Just recently -- 48 years later -- I bought myself a brand new bike. And you know what? I sing on this bike. I let my voice rise in wonder and love. My heart cries from my throat with joy and laughter, with awe and gratitude. I let it rip and roar as I pedal and explore this city that I call home.
Instead of making hasty and inconclusive judgments about the nature of our experience, wouldn't it benefit us to suspend judgments until we have measured and analyzed the underlying nature of the phenomena before us?
I've learned that the less I think my thoughts define who I am, the more I expand into the truth of my being. As I unstick me from my thoughts -- which is sometimes tender-painful, like peeling bare thighs off a hot seat in summer -- then the mean-girl stuff just floats away.
On a more serious note, to the dad from New Jersey smoking a cigar while pushing your daughter in a stroller: Will you be my muse? You pushed me to the next level. After I judged your behavior, I was in the zone. Nobody and nothing was getting passed me.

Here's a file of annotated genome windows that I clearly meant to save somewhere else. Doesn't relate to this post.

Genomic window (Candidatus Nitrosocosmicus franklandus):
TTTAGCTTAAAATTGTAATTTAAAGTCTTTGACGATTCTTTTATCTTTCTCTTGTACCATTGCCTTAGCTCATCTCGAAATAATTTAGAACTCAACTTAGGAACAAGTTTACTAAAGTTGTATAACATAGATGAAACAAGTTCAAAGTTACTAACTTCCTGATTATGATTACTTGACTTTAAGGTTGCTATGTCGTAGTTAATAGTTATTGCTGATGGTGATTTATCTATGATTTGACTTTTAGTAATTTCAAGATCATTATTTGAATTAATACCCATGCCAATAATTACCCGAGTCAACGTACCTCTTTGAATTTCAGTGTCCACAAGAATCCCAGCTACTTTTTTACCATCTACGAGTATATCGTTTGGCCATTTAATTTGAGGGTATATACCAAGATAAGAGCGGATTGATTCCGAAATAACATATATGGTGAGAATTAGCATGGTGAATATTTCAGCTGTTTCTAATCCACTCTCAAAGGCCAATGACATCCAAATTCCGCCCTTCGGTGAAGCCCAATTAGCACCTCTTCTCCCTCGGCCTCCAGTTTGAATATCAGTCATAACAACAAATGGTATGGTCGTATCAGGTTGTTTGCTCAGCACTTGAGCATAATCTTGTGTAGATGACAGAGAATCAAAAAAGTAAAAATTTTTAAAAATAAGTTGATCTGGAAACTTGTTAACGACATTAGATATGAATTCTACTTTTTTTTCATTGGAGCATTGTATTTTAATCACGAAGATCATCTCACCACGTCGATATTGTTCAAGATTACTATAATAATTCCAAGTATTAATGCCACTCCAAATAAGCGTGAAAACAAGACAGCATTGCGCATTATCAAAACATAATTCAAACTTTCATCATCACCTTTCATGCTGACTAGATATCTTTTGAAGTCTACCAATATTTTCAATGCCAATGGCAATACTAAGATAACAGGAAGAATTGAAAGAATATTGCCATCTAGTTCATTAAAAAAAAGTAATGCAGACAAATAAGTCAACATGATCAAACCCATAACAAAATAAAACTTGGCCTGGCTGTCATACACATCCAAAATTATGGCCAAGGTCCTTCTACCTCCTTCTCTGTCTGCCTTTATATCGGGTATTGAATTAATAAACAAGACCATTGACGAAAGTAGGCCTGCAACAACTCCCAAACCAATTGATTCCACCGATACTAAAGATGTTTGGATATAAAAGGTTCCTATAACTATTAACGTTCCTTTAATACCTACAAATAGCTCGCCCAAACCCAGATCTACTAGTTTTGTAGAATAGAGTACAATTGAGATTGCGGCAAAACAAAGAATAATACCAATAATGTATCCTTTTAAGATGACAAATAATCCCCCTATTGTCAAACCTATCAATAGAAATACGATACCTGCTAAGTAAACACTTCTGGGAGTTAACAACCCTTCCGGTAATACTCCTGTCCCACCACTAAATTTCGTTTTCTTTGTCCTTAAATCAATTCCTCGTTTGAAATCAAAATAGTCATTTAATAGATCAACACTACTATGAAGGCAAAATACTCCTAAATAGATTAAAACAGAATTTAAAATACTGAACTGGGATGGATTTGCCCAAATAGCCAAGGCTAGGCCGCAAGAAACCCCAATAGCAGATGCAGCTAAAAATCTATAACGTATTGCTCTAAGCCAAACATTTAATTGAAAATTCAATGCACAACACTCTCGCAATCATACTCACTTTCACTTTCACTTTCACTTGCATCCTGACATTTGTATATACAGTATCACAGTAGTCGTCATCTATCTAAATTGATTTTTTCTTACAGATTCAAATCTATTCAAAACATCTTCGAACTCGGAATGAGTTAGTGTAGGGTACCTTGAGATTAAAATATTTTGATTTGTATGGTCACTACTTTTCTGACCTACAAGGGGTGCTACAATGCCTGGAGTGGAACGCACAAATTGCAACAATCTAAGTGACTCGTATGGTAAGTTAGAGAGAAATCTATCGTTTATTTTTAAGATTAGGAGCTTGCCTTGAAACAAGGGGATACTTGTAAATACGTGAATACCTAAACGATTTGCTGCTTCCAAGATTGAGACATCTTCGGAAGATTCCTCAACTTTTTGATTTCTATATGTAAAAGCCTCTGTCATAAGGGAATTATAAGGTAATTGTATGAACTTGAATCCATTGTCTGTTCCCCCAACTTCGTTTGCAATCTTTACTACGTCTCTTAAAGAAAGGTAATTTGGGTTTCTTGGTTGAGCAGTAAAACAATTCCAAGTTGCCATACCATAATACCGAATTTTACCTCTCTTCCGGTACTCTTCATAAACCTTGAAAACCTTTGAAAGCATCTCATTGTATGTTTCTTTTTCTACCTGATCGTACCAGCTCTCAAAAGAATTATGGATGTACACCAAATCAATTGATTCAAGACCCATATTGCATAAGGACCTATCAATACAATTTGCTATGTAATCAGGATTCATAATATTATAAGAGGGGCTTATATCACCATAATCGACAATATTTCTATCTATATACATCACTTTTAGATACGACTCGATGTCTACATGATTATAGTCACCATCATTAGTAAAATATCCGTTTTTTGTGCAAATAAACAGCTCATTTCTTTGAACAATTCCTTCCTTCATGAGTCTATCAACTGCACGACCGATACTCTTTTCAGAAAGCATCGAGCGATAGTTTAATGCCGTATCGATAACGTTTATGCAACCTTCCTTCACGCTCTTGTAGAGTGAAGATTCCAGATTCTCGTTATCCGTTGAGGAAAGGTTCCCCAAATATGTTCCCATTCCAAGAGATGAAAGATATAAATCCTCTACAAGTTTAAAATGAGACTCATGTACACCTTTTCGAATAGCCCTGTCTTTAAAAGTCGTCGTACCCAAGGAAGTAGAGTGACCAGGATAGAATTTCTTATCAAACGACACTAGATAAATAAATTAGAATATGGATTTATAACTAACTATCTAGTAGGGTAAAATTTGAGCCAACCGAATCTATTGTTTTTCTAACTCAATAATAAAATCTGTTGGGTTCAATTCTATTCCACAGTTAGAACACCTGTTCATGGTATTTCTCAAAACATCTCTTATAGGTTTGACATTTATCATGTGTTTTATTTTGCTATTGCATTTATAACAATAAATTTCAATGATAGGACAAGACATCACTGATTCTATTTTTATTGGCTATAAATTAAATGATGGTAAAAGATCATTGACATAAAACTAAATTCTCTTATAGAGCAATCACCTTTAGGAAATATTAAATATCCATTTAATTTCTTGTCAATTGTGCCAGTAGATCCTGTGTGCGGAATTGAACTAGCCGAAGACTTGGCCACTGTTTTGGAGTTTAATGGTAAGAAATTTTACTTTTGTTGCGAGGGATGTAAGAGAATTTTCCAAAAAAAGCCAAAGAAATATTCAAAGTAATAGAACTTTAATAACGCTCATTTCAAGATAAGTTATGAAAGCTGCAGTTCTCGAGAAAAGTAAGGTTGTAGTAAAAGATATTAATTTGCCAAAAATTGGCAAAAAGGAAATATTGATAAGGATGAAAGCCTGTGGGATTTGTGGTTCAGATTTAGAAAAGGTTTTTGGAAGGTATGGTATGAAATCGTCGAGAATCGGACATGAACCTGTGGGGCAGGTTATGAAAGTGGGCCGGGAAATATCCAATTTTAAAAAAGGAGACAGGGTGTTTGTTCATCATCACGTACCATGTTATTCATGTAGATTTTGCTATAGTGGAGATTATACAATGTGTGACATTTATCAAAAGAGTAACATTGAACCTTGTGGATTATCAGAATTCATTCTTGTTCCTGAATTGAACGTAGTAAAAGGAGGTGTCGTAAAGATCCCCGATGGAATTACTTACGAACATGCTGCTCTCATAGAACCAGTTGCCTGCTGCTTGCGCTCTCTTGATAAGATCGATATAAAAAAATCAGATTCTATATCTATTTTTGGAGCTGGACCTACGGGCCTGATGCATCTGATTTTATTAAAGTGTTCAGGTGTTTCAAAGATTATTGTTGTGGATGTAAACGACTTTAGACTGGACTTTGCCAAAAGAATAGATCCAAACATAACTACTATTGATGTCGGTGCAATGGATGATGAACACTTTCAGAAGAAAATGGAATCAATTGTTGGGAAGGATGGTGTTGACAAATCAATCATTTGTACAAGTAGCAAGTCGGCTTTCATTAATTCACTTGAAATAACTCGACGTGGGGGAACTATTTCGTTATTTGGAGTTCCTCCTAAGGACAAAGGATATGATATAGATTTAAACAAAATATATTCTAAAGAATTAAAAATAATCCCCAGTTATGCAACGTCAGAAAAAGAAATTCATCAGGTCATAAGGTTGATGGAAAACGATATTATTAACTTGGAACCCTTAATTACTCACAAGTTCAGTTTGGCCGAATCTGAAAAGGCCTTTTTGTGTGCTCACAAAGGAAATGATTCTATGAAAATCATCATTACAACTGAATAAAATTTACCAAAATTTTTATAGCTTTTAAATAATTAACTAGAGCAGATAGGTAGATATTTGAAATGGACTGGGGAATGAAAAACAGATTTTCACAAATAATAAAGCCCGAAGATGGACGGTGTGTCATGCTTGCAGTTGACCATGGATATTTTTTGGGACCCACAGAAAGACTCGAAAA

Snap judgments are a form of positional thinking -- right/wrong, good/bad, desirable/undesirable. Energetically, each time we make one of these judgments, we are either accepting or rejecting someone or something.
Why is she so thin? She must be devastated over her marriage. Is she on drugs? Everyone seems to have a question or comment when someone famous is going through a rough patch. It is so easy to assume or come to a conclusion on what the story is.
Young children come at the world without preconceived notions of "how things should be." They haven't bought into limited ideas of beauty or appropriate conversation. They don't censor their thoughts to fit in.
A few months on the urban battlefield has turned me impatient. It must have to do something with the cacophonous volley of car horns smattered with profanity, or the time I saw one guy kick another in the chest at Two Bros. Pizza.